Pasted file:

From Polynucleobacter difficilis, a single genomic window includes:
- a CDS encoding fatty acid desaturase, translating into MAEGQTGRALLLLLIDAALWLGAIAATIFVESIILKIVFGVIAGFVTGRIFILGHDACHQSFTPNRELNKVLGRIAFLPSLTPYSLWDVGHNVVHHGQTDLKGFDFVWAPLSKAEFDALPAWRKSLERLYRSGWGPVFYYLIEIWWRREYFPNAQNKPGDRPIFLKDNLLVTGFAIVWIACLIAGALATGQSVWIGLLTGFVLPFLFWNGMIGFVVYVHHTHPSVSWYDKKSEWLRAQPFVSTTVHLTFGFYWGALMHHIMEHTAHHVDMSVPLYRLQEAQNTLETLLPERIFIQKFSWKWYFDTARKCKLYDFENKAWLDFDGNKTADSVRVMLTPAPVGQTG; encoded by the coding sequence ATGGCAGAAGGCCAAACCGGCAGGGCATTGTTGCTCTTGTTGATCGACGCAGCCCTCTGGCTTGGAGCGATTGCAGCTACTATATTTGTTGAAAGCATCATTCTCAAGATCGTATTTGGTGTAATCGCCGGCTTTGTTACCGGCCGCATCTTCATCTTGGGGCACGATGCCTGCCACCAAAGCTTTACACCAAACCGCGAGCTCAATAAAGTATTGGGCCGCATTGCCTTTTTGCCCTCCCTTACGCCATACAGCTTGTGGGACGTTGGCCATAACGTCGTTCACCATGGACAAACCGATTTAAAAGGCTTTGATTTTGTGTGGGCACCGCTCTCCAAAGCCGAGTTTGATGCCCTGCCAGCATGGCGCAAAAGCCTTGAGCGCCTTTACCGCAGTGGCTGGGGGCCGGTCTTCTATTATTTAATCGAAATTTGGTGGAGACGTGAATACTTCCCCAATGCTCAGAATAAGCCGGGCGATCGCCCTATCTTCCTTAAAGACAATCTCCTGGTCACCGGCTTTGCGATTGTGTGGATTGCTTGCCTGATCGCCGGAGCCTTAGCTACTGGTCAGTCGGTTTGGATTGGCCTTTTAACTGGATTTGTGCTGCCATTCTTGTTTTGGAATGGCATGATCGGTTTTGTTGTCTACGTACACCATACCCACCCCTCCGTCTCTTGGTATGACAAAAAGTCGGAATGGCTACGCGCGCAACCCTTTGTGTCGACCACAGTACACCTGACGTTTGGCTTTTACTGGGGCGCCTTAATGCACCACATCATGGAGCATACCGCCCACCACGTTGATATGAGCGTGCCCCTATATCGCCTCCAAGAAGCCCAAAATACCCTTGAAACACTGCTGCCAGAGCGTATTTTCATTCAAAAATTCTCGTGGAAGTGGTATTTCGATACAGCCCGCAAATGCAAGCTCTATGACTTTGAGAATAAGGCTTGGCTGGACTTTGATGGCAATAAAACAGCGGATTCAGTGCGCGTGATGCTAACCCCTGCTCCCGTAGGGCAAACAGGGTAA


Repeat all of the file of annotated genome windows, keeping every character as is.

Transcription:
From Polynucleobacter difficilis, a single genomic window includes:
- a CDS encoding fatty acid desaturase, translating into MAEGQTGRALLLLLIDAALWLGAIAATIFVESIILKIVFGVIAGFVTGRIFILGHDACHQSFTPNRELNKVLGRIAFLPSLTPYSLWDVGHNVVHHGQTDLKGFDFVWAPLSKAEFDALPAWRKSLERLYRSGWGPVFYYLIEIWWRREYFPNAQNKPGDRPIFLKDNLLVTGFAIVWIACLIAGALATGQSVWIGLLTGFVLPFLFWNGMIGFVVYVHHTHPSVSWYDKKSEWLRAQPFVSTTVHLTFGFYWGALMHHIMEHTAHHVDMSVPLYRLQEAQNTLETLLPERIFIQKFSWKWYFDTARKCKLYDFENKAWLDFDGNKTADSVRVMLTPAPVGQTG; encoded by the coding sequence ATGGCAGAAGGCCAAACCGGCAGGGCATTGTTGCTCTTGTTGATCGACGCAGCCCTCTGGCTTGGAGCGATTGCAGCTACTATATTTGTTGAAAGCATCATTCTCAAGATCGTATTTGGTGTAATCGCCGGCTTTGTTACCGGCCGCATCTTCATCTTGGGGCACGATGCCTGCCACCAAAGCTTTACACCAAACCGCGAGCTCAATAAAGTATTGGGCCGCATTGCCTTTTTGCCCTCCCTTACGCCATACAGCTTGTGGGACGTTGGCCATAACGTCGTTCACCATGGACAAACCGATTTAAAAGGCTTTGATTTTGTGTGGGCACCGCTCTCCAAAGCCGAGTTTGATGCCCTGCCAGCATGGCGCAAAAGCCTTGAGCGCCTTTACCGCAGTGGCTGGGGGCCGGTCTTCTATTATTTAATCGAAATTTGGTGGAGACGTGAATACTTCCCCAATGCTCAGAATAAGCCGGGCGATCGCCCTATCTTCCTTAAAGACAATCTCCTGGTCACCGGCTTTGCGATTGTGTGGATTGCTTGCCTGATCGCCGGAGCCTTAGCTACTGGTCAGTCGGTTTGGATTGGCCTTTTAACTGGATTTGTGCTGCCATTCTTGTTTTGGAATGGCATGATCGGTTTTGTTGTCTACGTACACCATACCCACCCCTCCGTCTCTTGGTATGACAAAAAGTCGGAATGGCTACGCGCGCAACCCTTTGTGTCGACCACAGTACACCTGACGTTTGGCTTTTACTGGGGCGCCTTAATGCACCACATCATGGAGCATACCGCCCACCACGTTGATATGAGCGTGCCCCTATATCGCCTCCAAGAAGCCCAAAATACCCTTGAAACACTGCTGCCAGAGCGTATTTTCATTCAAAAATTCTCGTGGAAGTGGTATTTCGATACAGCCCGCAAATGCAAGCTCTATGACTTTGAGAATAAGGCTTGGCTGGACTTTGATGGCAATAAAACAGCGGATTCAGTGCGCGTGATGCTAACCCCTGCTCCCGTAGGGCAAACAGGGTAA